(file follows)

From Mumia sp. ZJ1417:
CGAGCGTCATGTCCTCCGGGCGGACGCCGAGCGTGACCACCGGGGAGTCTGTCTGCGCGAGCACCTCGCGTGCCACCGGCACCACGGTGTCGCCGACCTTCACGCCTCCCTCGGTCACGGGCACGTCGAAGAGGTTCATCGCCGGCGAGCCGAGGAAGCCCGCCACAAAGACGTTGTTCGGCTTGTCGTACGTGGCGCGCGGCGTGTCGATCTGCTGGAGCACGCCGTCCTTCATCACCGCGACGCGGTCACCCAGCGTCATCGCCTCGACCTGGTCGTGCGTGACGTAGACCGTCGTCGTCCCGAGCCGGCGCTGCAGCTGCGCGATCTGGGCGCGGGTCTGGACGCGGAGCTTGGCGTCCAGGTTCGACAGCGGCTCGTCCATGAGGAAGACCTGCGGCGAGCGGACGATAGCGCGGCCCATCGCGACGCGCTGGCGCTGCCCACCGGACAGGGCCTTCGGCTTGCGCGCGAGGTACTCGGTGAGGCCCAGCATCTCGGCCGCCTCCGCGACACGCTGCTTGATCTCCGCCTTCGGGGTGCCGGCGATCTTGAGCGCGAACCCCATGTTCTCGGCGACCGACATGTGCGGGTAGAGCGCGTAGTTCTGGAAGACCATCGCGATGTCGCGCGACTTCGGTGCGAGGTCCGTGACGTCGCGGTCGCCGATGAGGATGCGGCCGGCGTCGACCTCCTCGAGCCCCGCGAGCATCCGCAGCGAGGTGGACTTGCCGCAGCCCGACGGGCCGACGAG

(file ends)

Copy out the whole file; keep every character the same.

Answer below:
From Mumia sp. ZJ1417:
CGAGCGTCATGTCCTCCGGGCGGACGCCGAGCGTGACCACCGGGGAGTCTGTCTGCGCGAGCACCTCGCGTGCCACCGGCACCACGGTGTCGCCGACCTTCACGCCTCCCTCGGTCACGGGCACGTCGAAGAGGTTCATCGCCGGCGAGCCGAGGAAGCCCGCCACAAAGACGTTGTTCGGCTTGTCGTACGTGGCGCGCGGCGTGTCGATCTGCTGGAGCACGCCGTCCTTCATCACCGCGACGCGGTCACCCAGCGTCATCGCCTCGACCTGGTCGTGCGTGACGTAGACCGTCGTCGTCCCGAGCCGGCGCTGCAGCTGCGCGATCTGGGCGCGGGTCTGGACGCGGAGCTTGGCGTCCAGGTTCGACAGCGGCTCGTCCATGAGGAAGACCTGCGGCGAGCGGACGATAGCGCGGCCCATCGCGACGCGCTGGCGCTGCCCACCGGACAGGGCCTTCGGCTTGCGCGCGAGGTACTCGGTGAGGCCCAGCATCTCGGCCGCCTCCGCGACACGCTGCTTGATCTCCGCCTTCGGGGTGCCGGCGATCTTGAGCGCGAACCCCATGTTCTCGGCGACCGACATGTGCGGGTAGAGCGCGTAGTTCTGGAAGACCATCGCGATGTCGCGCGACTTCGGTGCGAGGTCCGTGACGTCGCGGTCGCCGATGAGGATGCGGCCGGCGTCGACCTCCTCGAGCCCCGCGAGCATCCGCAGCGAGGTGGACTTGCCGCAGCCCGACGGGCCGACGAG